Radiator Question

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Mopar_man
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Radiator Question

Post by Mopar_man » Fri May 22, 2020 10:54 pm

So the radiator that came with my 26 Touring was full of antifreeze and had no leaks that I could see it was not running. It did have a water pump on it as well. I'm going to get rid of the water pump and was wondering how I could tell if the radiator was partially clogged. I plan on running water through it but is there a way to tell if the water is going through the whole thing or just part?

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Steve Jelf
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Re: Radiator Question

Post by Steve Jelf » Fri May 22, 2020 11:21 pm

...is there a way to tell if the water is going through the whole thing or just part?

Don't think so. Give it a good vinegar soak and thorough flush and see what happens. If it overheats I wouldn't waste time trying to fix it. That's when it's time to bite the financial bullet and buy a new Berg's.

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Re: Radiator Question

Post by Chris Paulsen » Fri May 22, 2020 11:47 pm

If the radiator is on the car, start it up and let it get warm. An infared thermometer will tell you if you've got hot spots and cold spots. That will typically indicate plugged up areas.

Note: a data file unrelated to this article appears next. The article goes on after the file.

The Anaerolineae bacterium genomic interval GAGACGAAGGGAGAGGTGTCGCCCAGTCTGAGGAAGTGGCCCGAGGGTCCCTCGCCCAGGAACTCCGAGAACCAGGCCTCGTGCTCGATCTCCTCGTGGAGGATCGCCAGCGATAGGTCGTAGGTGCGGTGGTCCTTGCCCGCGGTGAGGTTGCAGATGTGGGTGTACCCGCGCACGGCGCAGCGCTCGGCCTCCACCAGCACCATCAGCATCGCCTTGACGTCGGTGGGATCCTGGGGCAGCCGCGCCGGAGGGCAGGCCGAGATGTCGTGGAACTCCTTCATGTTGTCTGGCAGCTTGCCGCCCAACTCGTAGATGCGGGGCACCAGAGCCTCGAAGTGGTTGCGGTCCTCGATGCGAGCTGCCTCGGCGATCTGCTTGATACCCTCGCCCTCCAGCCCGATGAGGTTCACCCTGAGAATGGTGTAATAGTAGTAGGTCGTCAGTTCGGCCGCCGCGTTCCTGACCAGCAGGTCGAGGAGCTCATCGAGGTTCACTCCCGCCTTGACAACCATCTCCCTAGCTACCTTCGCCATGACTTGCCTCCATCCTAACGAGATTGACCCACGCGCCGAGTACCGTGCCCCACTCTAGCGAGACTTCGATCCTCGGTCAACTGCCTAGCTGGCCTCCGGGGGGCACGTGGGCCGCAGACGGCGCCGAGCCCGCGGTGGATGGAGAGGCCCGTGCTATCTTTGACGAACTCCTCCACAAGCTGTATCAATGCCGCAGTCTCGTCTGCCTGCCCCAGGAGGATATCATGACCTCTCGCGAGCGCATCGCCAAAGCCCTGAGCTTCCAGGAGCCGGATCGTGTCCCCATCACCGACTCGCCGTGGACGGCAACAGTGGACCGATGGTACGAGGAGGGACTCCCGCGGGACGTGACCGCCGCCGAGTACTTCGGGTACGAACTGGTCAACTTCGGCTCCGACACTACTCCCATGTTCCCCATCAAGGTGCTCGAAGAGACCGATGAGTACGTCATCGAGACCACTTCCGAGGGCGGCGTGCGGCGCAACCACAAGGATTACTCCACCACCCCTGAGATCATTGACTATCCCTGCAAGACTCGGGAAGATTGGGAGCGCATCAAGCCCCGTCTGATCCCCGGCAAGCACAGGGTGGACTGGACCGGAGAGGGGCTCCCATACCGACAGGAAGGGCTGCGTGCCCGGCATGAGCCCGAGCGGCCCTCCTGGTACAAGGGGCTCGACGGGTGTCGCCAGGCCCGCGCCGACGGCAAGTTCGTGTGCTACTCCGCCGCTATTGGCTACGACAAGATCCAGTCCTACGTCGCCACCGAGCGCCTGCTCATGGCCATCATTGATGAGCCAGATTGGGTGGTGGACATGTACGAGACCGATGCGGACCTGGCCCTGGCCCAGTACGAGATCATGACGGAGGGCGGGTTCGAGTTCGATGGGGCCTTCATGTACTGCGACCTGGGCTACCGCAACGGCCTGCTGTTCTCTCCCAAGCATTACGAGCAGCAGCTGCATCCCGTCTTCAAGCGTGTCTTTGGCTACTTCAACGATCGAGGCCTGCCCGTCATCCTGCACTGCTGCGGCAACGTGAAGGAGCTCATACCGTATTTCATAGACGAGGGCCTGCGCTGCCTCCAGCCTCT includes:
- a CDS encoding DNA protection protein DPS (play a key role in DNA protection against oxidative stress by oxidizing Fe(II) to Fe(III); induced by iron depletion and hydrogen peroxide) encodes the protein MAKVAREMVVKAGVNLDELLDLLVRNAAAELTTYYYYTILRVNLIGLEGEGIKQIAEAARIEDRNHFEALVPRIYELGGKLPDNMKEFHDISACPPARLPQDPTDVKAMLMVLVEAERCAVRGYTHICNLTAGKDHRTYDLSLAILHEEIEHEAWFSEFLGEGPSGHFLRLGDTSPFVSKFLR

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John Warren
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Re: Radiator Question

Post by John Warren » Sat May 23, 2020 8:39 am

Agree with Steve, and Berg's is the best replacement.
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Re: Radiator Question

Post by Mopar_man » Sat May 23, 2020 9:15 am

Thanks for the input. It's off the car so I think I'll fill it with some vinegar let it sit and then run water through it. When I get the car running I'll hit it with my temperature reader.


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Re: Radiator Question

Post by John kuehn » Sat May 23, 2020 9:19 am

Water pumps on a T means somebody was having cooling issues. Looks like the issue is the radiator. They do eventually wear out. Beware if it still ‘looks’ good. Looks isn’t what makes them cool.


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Re: Radiator Question

Post by Norman Kling » Sat May 23, 2020 9:33 am

There are three things which can cause a radiator to be bad. The most obvious one is a leak. Second would be a clog. But the third one is less obvious and most old radiators have this third one. That is the cross fins have been corroded where they attach to the water tubes. That junction is what conducts the heat from the tubes to the fins which catch the air and cool the entire radiator. So, examine the core well.
After you clean the radiator with vinegar, turn it upside down and force water at pressure through the bottom hose connection so that it will come out the top, which is upside down.
Then install the radiator. fill it with plain water and drive it around a while. If the engine has been rebuilt, just drive short distances at moderate speed until it is broken in. It might run a bit warm with a rebuilt engine until it breaks in even with a new radiator, that is the reason for slower speeds and short distances for a while.
If you notice no leaks and the engine runs without steaming and boiling, you can drain and install the anti-freeze. If you continually overheat, you most likely need a new radiator.
Norm

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Re: Radiator Question

Post by Mopar_man » Sat May 23, 2020 4:28 pm